Maybe that’s why the paleo movement has gone off in some strange directions, chasing fads like super-high-fat diets fueled by coconut oil (which De Vany has called “an evolutionary non-sequitur”). Or maybe it was inevitable that the movement’s early adapters would grow bored with Paleo 1.0 and search for new ways to make themselves uncomfortable. And market forces being what they are, it was just a matter of time before entrepreneurs would look at paleo’s popularity and see a market hungry (literally hungry) for everything from supplements to desserts to bacon-based baby food, for some reason.
There’s also an astounding amount of technology in the conversation. Greenfield, for example, showed pictures of himself wired up with electrodes (and in one case, a nasal probe) as he described experiments in esoteric brain-enhancing tech like transcranial direct stimulation and photobiomodulation, which he calls “Viagra for your entire body.”
It was entertaining as hell, but I found myself returning to the same question I’d asked about all the paleo-branded flours and bars on sale at the event: If the idea is to emulate our pre-agricultural ancestors, what’s with all the electrodes?
De Vany, for one, isn’t having any of it. “I don’t measure anything,” he told me. “I go by how I look and how I feel. I’m the unquantified self.”
Jim Wendler does it again with this great new piece: Krypteia Redux: Training for Size, Strength and Athletic Dominance
Main Lift: Squat (sets/reps are up to the coach)
Squat – FSL x 3-10 reps
Press – 10-20 reps
Kirk Rows with Trap Bar – 10-20 reps
Main Lift: Bench Press (sets/reps are up to the coach)
Bench Press – FSL x 3-10 reps
DB Squat – 10-20 reps
DB Incline Row – 10-20 reps
Main Lift: Deadlift (sets/reps are up to the coach)
Deadlift – FSL x 3-5 reps
DB Incline Press – 10-20 reps
Curls – 10-20 reps
Each circuit is done so that each movement is done five times. The reps on the supplemental work (FSL) are based on your programming. This is up to the coach.
That should get you through the week with some new ideas and directions. Until next time, keep on lifting and learning.
For your quick access link, here’s Dan’s full OTP page, including all of his articles, books, lectures and videos, all in one place.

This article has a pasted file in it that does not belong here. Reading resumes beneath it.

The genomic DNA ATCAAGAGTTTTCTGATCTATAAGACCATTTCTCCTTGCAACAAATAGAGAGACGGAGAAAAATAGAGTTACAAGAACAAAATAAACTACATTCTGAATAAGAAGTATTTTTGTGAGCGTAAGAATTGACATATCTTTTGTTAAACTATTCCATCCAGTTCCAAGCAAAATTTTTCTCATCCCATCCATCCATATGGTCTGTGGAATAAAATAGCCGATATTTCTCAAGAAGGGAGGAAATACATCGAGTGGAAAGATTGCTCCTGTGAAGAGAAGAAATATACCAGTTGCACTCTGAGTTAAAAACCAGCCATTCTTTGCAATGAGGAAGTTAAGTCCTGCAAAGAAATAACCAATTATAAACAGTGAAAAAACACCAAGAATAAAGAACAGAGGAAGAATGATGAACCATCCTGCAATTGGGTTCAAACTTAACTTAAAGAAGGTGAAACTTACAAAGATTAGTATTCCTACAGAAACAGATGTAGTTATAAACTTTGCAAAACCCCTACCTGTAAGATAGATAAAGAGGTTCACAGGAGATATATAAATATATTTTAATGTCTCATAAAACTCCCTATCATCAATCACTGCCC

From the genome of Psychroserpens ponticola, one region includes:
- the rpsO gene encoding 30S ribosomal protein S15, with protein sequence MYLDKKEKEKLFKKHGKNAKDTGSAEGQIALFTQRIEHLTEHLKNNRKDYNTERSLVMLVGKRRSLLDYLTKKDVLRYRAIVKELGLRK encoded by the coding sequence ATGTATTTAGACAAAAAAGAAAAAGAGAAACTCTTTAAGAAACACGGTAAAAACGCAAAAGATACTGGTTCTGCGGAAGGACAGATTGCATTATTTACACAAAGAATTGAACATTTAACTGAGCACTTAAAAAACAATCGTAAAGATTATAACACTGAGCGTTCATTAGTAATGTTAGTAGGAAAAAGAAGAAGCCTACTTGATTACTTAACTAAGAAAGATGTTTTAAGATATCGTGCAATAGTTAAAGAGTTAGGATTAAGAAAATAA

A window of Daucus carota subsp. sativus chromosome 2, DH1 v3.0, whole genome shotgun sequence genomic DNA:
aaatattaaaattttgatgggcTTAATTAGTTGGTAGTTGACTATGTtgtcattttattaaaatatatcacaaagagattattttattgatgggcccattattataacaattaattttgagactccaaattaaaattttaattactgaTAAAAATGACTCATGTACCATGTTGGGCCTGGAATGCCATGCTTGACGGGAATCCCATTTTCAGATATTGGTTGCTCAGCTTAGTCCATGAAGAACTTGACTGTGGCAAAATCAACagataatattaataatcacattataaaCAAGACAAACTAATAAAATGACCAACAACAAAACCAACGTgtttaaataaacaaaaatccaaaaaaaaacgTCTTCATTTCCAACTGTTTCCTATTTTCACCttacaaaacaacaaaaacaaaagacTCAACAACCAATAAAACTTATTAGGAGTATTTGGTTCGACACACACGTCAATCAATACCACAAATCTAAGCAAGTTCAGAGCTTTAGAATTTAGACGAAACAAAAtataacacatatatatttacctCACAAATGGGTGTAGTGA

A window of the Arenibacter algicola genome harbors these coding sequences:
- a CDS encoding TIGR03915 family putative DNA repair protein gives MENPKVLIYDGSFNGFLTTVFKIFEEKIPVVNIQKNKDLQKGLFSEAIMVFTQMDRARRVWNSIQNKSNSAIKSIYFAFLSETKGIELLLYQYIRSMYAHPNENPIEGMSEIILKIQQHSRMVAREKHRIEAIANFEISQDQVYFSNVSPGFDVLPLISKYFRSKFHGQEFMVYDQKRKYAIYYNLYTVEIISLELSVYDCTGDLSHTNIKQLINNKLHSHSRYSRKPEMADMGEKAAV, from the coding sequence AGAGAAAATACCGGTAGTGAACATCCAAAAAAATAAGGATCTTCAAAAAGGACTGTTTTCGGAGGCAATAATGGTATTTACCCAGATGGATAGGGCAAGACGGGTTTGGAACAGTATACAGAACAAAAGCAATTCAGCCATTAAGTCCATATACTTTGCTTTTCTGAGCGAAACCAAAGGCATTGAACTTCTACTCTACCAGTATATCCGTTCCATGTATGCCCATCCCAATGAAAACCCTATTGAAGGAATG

The Sword in the Stone, Part 132
“What is it, Pellinore?” shouted Sir Ector.
“Oh, come quick!” cried the King, and, turning round distracted, he vanished again into the forest.
“Is he all right,” inquired Sir Ector, “do you suppose?”
“Excitable character,” said Sir Grummore. “Very.”
“Better follow up and see what he’s doin’.”
The procession moved off sedately in King Pellinore’s direction, following his erratic course by the fresh tracks in the snow.
The spectacle which they came across was one for which they were not prepared. In the middle of a dead gorse bush King Pellinore was sitting, with the tears streaming down his face. In his lap there was an enormous snake’s head, which he was patting. At the other end of the snake’s head there was a long, lean, yellow body with spots on it. At the end of the body there were some lion’s legs which ended in the slots of a hart.
“There, there,” the King was saying. “I did not mean to leave you altogether. It was only because I wanted to sleep in a feather bed, just for a bit. I was coming back, honestly I was. Oh please don’t die, Beast, and leave me without any fewmets!”
When he saw Sir Ector, the King took command of the situation. Desperation had given him authority.
“Now, then, Ector,” he exclaimed. “Don’t stand there like a ninny. Fetch that barrel of wine along at once.”
They brought the barrel and poured out a generous tot for the Questing Beast.
“Poor creature,” said King Pellinore indignantly. “It has pined away, positively pined away, just because there was nobody to take an interest in it. How I could have stayed all that while with Sir Grummore and never given my old Beast a thought I really don’t know. Look at its ribs, I ask you. Like the hoops of a barrel. And lying out in the snow all by itself, almost without the will to live. Come on, Beast, you see if you can’t get down another gulp of this. It will do you good.
“Mollocking about in a feather bed,” added the remorseful monarch, glaring at Sir Grummore, “like a—like a kidney!”
“But how did you—how did you find it?” faltered Sir Grummore.
“I happened on it. And small thanks to you. Running about like a lot of nincompoops and smacking each other with swords. I happened on it in this gorse bush here, with snow all over its poor back and tears in its eyes and nobody to care for it in the wide world. It’s what comes of not leading a regular life. Before, it was all right. We got up at the same time, and quested for regular hours, and went to bed at half past ten. Now look at it. It has gone to pieces altogether, and it will be your fault if it dies. You and your bed.”
“But, Pellinore!” said Sir Grummore….
“Shut your mouth,” replied the King at once. “Don’t stand there bleating like a fool, man. Do something. Fetch another pole so that we can carry old Glatisant home. Now, then, Ector, haven’t you got any sense? We must just carry him home and put him in front of the kitchen fire. Send somebody on to make some bread and milk. And you, Twyti, or whatever you choose to call yourself, stop fiddling with that trumpet of yours and run ahead to get some blankets warmed.
I want to come back to this reading again. Simply, I want to point something out:
The Beast, without someone to chase it, began to die, fade away, whither.
Without a reason for being, we whither.
Chew on that for a bit.
DanWandering Weights is published each Wednesday by On Target Publications